Teach Your Child to Read Before he Goes to School

Nov 30 08:44 2010 Deborah Delin Print This Article

Teaching a child to read at a young age gives him a priceless and irreplaceable head start in life. Reading is the cornerstone of education and a child’s reading ability will influence his school success dramatically.  This article discusses why you should teach your child to read before he goes to school and suggests strategies for doing so.

Teaching a child to read at a young age gives him a priceless and irreplaceable head start in life. Reading is the cornerstone of education and a child's reading ability will influence his school success dramatically. Learning difficulties,Guest Posting many of which stem from poor reading skills, can damage a school child's self esteem and affect his future achievement.Children are programmed to learn and they thrive on stimulation. Ten to twenty minutes of reading a day, within an encouraging environment, still leaves plenty of time for play.Parents concerned that learning to read is too challenging of a task for a pre-schooler, should remember that most children learn to speak by the time they are 3. Learning a language is probably the single most challenging intellectual task any individual can undertake, yet children do it without formal instruction, achieving the fluency that evades most adult language students. It follows that learning to associate letters with sounds is well within a young child's capability.Research studies conclude overwhelmingly that early intellectual stimulation can have a positive, long-term effect on your child's brain development. For a fuller discussion of these studies, view the complete version of this article: "Teach Your Child to Read Before he Goes to School".From birth you should be talking to and explaining things to your baby. Reading to him can be a mutually rewarding activity and is a wonderful way of spending quality time together.If your child is a fast learner you can help him realise his potential by introducing him to the joy of the printed word at an early age. This will lay the foundations for both a high achieving school career and a lifelong love of reading. If your child illustrates early signs of reading difficulties, your efforts may help him diminish such issues before he goes to school.It can be difficult to teach your own child: emotional issues inevitably arise within any family dynamic. Interactive, self-paced, programmes for learning to read English are an excellent option. They allow children to repeat new material as many times as they need to, without wearing out the parent's patience.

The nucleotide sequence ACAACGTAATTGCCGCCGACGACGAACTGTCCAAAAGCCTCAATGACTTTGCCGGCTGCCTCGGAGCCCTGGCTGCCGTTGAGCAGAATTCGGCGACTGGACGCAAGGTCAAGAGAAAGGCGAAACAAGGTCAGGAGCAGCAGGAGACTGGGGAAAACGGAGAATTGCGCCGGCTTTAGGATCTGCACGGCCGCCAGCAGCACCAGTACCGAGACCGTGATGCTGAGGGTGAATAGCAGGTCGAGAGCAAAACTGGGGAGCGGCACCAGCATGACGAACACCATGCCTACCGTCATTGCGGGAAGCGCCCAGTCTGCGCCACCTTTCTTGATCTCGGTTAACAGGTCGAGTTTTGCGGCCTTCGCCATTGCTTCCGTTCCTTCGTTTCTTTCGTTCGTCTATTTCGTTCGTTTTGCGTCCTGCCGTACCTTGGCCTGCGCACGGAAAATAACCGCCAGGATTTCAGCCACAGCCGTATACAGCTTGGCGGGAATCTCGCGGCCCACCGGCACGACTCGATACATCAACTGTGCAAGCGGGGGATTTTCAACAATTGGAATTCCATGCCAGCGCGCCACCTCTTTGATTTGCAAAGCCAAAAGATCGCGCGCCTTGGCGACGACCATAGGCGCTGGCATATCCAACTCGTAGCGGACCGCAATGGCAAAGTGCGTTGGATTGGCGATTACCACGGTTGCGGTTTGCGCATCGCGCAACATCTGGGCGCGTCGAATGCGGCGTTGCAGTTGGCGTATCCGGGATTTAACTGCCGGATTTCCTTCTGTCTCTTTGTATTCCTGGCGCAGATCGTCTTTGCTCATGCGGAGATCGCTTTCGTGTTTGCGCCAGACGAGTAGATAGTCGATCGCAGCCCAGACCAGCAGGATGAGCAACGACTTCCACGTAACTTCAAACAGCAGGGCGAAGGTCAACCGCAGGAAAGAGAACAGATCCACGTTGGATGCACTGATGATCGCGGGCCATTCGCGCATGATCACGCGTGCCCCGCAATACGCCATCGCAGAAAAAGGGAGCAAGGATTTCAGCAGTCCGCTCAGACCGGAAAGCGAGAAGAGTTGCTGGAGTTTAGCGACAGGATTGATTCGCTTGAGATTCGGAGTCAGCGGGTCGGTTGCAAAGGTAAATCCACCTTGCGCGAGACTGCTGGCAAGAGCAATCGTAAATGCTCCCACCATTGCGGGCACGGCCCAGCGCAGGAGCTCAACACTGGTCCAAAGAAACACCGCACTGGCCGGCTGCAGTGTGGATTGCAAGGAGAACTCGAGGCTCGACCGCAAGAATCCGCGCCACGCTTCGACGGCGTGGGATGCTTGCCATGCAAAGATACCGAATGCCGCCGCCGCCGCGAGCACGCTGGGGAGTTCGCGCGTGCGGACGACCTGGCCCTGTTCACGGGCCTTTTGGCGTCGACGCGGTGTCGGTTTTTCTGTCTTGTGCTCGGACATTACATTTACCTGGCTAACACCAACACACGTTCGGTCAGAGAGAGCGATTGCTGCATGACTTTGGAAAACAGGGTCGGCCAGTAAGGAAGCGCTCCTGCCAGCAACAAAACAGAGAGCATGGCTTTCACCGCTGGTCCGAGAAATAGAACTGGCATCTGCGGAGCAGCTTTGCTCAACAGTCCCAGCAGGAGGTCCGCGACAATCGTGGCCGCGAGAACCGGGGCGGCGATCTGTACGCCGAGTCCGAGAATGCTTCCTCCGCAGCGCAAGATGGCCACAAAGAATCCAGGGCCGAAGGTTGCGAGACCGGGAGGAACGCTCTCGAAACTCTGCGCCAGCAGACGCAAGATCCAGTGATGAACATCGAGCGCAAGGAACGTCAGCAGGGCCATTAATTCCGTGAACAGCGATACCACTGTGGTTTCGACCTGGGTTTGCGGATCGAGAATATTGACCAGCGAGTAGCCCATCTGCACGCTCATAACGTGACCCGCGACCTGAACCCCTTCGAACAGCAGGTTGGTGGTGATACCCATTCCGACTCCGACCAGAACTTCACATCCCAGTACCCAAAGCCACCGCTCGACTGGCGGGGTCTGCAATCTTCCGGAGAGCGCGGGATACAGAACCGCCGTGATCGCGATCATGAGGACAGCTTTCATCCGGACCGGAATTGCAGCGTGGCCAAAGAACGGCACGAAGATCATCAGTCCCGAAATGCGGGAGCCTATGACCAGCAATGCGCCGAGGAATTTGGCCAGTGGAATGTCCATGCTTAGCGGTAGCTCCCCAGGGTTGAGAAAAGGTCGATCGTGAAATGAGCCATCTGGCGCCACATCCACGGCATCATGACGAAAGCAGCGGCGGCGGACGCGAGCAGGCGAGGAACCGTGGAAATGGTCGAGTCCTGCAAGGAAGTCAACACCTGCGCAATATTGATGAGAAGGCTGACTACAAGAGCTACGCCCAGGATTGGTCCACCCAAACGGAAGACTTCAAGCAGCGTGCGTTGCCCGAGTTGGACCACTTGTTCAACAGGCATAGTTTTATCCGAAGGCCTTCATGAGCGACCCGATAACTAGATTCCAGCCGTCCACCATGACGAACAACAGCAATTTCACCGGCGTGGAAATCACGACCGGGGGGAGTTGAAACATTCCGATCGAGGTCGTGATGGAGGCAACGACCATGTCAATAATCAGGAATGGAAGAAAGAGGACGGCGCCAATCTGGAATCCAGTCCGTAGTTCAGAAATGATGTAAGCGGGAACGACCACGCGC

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About Article Author

Deborah Delin
Deborah Delin

Deborah Delin has been teaching English for the last twenty years, working on a one to one basis with children with a wide range of abilities. She has a special interest in dyslexia, learning difficulties and English as a second language (ESL). Deborah is the creator of Strivney English, a free, interactive, online programme for learning to read English which also offers a wide range of online ESL exercises for young English language learners.

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